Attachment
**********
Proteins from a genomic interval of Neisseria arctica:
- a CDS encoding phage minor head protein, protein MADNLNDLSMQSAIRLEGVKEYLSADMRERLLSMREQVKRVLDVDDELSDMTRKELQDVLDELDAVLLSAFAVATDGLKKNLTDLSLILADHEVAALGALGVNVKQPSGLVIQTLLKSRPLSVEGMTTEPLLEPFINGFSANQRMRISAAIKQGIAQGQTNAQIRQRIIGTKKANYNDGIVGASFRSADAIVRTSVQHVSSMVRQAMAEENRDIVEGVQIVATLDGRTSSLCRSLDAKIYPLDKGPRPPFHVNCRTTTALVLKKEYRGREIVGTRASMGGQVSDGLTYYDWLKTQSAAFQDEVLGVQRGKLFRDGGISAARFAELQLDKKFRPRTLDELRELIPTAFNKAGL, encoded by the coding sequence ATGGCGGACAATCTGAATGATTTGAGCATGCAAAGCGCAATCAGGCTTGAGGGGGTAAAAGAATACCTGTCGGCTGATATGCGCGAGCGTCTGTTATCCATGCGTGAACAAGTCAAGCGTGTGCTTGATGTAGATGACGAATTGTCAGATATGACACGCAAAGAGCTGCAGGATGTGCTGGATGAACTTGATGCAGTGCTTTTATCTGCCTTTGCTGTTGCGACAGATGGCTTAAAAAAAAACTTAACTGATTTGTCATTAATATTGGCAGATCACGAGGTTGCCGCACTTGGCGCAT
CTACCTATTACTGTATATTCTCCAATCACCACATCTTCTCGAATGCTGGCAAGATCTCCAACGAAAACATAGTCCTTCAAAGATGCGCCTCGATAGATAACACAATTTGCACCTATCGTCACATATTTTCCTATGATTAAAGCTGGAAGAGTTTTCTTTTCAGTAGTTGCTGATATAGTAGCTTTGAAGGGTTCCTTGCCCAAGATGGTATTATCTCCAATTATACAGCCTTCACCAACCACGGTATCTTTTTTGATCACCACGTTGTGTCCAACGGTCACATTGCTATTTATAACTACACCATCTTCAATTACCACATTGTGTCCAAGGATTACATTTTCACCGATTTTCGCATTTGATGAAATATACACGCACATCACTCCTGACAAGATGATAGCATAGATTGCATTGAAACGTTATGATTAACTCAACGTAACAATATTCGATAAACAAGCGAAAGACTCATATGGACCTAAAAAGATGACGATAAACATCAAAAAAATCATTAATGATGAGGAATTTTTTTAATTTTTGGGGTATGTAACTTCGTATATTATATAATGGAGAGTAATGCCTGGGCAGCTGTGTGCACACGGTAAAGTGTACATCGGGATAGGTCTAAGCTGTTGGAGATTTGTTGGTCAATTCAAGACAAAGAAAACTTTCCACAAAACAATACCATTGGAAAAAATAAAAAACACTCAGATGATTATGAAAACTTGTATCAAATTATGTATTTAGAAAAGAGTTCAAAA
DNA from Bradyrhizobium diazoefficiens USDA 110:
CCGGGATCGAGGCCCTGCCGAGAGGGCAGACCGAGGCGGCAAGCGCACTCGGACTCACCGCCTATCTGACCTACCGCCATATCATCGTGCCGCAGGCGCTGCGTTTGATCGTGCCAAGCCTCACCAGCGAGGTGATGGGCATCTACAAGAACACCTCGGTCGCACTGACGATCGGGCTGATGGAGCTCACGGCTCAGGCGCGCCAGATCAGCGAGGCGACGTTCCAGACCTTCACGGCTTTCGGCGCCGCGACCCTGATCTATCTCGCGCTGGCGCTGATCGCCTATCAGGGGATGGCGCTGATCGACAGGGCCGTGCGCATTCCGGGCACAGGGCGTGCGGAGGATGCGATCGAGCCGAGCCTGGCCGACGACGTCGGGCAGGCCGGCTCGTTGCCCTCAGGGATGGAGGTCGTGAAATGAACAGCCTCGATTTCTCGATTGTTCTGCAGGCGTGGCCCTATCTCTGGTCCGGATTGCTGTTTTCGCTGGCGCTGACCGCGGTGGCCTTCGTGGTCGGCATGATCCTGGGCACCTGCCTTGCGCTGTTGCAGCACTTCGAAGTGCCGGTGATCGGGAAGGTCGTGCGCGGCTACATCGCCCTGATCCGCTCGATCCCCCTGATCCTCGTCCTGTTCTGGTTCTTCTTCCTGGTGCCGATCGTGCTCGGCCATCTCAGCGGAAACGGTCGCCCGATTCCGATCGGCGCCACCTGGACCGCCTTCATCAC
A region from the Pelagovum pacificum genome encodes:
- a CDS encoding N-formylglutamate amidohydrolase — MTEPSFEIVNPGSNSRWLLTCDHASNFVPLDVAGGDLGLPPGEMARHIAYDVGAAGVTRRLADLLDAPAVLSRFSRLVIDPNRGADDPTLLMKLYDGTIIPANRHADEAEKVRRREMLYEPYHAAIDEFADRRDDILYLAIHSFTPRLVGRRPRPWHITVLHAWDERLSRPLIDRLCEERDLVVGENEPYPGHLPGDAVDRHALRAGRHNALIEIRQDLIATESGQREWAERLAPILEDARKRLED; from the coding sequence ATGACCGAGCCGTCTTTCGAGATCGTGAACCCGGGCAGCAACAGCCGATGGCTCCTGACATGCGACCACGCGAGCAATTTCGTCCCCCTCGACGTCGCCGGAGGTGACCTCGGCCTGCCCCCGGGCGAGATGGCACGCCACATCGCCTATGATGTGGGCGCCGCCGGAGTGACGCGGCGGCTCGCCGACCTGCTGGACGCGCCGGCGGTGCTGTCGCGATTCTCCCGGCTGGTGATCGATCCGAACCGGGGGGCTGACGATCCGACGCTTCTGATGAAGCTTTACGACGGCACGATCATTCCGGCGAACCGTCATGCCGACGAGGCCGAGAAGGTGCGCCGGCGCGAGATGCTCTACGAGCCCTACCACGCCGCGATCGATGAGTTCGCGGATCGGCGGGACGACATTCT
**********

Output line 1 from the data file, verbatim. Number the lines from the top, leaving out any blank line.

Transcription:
Proteins from a genomic interval of Neisseria arctica: